Paid Sick Leave Laws Sweeping the Nation

At the polls last week, Massachusetts, Oakland, California, and Montclair and Trenton, New Jersey voters approved measures instituting minimum paid sick leave requirements for workers.  Montclair and Trenton are the 7th and 8th cities in New Jersey to require paid sick leave for workers in their cities in the past year —Paterson, Passaic, East Orange, Irvington, Newark, Jersey City and  have already passed laws mandating paid sick leave, and New Jersey’s state lawmakers are currently considering a statewide paid sick leave measure.  California, Connecticut, Eugene, OR, Portland OR, New York City, San Francisco, Seattle and Washington, D.C. also have paid sick leave laws on the books which have created a patchwork of laws multi-state employers must comply with.

Under the Massachusetts law, which goes into effect July 1, 2015, employers of 11 or more employees must provide up to 40 hours of paid sick leave per year, while employers of 10 or fewer employees must provide up to 40 hours of unpaid sick leave per year.  Beginning July 1, 2015, employees will earn one hour of paid sick leave for every 30 hours worked. Employees may carry over up to 40 hours of unused sick time the next year, but cannot use more than 40 hours in a year.  Employees can use the sick leave for their own physical or mental illness, injury or medical condition or for that of their child, spouse, parent, or spouse’s parent, to attend routine medical appointments of their own or of their child, spouse, parent, or spouse’s parent, or to address the effects of domestic violence on the employee or the employee’s dependent child. 

Under the measures passed in Trenton [pdf] and Montclair [pdf], New Jersey, employees are entitled to accrue one hour of paid sick leave for every 30 hours worked.  Employers of 10 or more employees, or employers of food service, home health care, or child care employees, must provide up to 40 hours of paid sick time per year, while employers with 9 or fewer employees must provide up to 24 hours of paid sick time per year.  Paid sick time may be used for the employee’s own medical care or to care for the employee’s child, parent, parent of a spouse, domestic partner, grandchild, grandparent, spouse of a grandparent, or sibling.  The Trenton and Montclair laws go into effect in early March 2015.

California’s state paid sick leave law, passed earlier this year, allows workers to earn up to three paid sick leave days per year, and specifically provides that it does not preempt local sick leave laws that have additional protections for workers.  Oakland’s paid sick leave measure [pdf] does just that—it provides that workers who work in the city of Oakland for at least two hours per week may accrue paid sick leave at the rate of one hour of paid leave for every 30 hours worked. Employers of 10 or more workers must provide up to 72 hours of paid sick leave per year, while employers of 9 or fewer employees must provide up to 40 hours per year.  Paid sick leave may be used for the employee’s own medical care or to care for the employee’s child, parent, parent of a spouse, domestic partner, grandchild, grandparent, sibling, or another designated person if the person does not have a domestic partner.  Employees will begin accruing paid sick leave on March 2, 2015, several months before the California state law’s July 1, 2015 effective date.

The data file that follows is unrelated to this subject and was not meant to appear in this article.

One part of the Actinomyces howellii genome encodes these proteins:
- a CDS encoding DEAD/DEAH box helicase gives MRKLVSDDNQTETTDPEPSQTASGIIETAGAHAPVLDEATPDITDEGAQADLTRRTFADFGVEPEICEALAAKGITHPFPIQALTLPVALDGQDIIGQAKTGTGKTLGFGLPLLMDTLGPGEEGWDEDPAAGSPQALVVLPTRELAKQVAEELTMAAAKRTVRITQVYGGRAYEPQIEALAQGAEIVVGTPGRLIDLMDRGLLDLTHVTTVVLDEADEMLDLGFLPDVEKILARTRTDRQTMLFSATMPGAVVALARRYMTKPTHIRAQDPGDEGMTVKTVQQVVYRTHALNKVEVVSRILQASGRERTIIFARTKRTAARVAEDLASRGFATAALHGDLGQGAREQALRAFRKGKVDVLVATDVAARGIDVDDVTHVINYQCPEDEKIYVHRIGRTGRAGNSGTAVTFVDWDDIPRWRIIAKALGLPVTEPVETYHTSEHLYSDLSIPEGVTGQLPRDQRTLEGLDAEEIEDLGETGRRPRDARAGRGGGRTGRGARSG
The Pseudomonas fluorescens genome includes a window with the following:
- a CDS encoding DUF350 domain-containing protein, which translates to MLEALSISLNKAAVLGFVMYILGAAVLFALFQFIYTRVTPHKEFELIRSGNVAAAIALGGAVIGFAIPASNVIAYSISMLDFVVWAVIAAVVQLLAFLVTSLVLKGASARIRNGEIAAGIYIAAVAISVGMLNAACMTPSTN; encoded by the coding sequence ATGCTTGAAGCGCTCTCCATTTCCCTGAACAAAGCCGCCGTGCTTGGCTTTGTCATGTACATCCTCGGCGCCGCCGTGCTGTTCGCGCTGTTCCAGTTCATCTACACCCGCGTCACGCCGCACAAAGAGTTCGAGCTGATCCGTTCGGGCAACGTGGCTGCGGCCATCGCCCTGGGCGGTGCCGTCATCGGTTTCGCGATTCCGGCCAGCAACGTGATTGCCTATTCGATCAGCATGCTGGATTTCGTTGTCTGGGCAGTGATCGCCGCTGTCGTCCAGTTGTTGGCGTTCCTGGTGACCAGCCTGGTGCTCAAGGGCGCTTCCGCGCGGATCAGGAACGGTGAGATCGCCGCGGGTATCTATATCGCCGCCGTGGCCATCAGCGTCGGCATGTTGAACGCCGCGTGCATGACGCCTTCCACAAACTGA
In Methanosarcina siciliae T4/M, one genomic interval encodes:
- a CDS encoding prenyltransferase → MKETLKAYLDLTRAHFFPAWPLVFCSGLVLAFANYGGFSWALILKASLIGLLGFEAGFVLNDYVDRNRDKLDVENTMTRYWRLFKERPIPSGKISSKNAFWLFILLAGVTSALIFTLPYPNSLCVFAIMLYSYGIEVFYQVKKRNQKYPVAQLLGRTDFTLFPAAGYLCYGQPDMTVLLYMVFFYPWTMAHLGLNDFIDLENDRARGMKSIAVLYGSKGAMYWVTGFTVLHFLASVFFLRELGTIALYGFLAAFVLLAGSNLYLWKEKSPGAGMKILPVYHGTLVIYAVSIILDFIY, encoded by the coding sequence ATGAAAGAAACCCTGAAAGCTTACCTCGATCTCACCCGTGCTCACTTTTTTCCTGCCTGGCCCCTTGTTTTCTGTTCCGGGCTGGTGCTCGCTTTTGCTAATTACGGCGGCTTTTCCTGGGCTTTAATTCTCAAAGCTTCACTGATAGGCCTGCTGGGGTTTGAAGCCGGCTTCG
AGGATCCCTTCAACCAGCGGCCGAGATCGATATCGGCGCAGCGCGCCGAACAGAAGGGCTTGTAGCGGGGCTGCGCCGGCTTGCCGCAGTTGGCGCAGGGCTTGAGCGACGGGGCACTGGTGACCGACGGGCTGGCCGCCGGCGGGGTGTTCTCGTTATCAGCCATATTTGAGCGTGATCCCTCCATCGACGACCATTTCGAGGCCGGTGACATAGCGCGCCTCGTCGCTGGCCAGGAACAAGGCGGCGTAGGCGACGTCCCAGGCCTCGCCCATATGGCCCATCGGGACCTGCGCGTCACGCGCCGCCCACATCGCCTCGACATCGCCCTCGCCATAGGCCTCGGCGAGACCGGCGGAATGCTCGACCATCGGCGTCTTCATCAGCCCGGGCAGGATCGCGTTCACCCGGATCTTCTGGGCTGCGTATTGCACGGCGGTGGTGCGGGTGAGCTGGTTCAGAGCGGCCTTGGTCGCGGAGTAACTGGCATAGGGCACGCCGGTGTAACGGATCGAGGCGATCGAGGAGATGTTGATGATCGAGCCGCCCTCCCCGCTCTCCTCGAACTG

In addition to requiring employers to provide employees with paid sick leave, these laws generally have specific notice and recordkeeping requirements.  Because the laws vary by jurisdiction and new laws are being passed at a rapid pace, companies should take care to ensure they are in compliance with current laws and any new laws that are passed. 

Minimum Wage Hikes

In addition to paid sick leave protections, voters in several jurisdictions voted to increase the minimum wage:

  • Alaska: $8.75 per hour beginning January 1, 2015, $9.75 per hour beginning January 1, 2016, thereafter indexed to inflation or $1 more than the federal minimum wage, whichever is higher
  • Arkansas: $7.50 per hour beginning January 1, 2015, $8.00 per hour beginning January 1, 2016, $8.50 per hour beginning January 1, 2017
  • Illinois: $10.00 per hour beginning January 1, 2015
  • Nebraska: $8.00 per hour beginning January 1, 2015, $9.00 per hour beginning January 1, 2016
  • South Dakota: $8.50 per hour beginning January 1, 2015, thereafter indexed to inflation
  • Oakland, CA: $12.25 per hour beginning March 2, 2015
  • San Francisco, CA: $12.25 per hour beginning May 1, 2015, $13.00 per hour beginning July 2016, $14.00 per hour beginning July 2017, $15.00 per hour beginning July 2018.

Numerous states have previously passed laws mandating annual minimum wage increases indexed to inflation.  Employers should review the minimum wage in their jurisdictions in the first of the year.